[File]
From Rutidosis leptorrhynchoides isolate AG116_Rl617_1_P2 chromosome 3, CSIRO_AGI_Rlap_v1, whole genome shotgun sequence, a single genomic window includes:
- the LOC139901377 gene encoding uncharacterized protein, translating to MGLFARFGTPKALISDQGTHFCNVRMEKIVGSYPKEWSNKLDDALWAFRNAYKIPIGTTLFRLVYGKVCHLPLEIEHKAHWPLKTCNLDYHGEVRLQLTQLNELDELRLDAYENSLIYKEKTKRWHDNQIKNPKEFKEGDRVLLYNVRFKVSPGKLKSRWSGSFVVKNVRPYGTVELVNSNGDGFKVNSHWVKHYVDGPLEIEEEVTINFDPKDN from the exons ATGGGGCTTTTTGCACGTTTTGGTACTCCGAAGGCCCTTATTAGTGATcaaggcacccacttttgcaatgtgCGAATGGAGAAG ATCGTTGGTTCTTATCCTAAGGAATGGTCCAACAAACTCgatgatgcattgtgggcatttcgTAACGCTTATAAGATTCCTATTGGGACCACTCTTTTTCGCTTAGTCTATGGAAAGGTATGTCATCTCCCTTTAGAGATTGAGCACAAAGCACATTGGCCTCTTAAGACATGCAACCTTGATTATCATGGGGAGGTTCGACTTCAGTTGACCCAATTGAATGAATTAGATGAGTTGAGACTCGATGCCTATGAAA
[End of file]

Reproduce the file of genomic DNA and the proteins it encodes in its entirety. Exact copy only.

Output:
From Rutidosis leptorrhynchoides isolate AG116_Rl617_1_P2 chromosome 3, CSIRO_AGI_Rlap_v1, whole genome shotgun sequence, a single genomic window includes:
- the LOC139901377 gene encoding uncharacterized protein, translating to MGLFARFGTPKALISDQGTHFCNVRMEKIVGSYPKEWSNKLDDALWAFRNAYKIPIGTTLFRLVYGKVCHLPLEIEHKAHWPLKTCNLDYHGEVRLQLTQLNELDELRLDAYENSLIYKEKTKRWHDNQIKNPKEFKEGDRVLLYNVRFKVSPGKLKSRWSGSFVVKNVRPYGTVELVNSNGDGFKVNSHWVKHYVDGPLEIEEEVTINFDPKDN from the exons ATGGGGCTTTTTGCACGTTTTGGTACTCCGAAGGCCCTTATTAGTGATcaaggcacccacttttgcaatgtgCGAATGGAGAAG ATCGTTGGTTCTTATCCTAAGGAATGGTCCAACAAACTCgatgatgcattgtgggcatttcgTAACGCTTATAAGATTCCTATTGGGACCACTCTTTTTCGCTTAGTCTATGGAAAGGTATGTCATCTCCCTTTAGAGATTGAGCACAAAGCACATTGGCCTCTTAAGACATGCAACCTTGATTATCATGGGGAGGTTCGACTTCAGTTGACCCAATTGAATGAATTAGATGAGTTGAGACTCGATGCCTATGAAA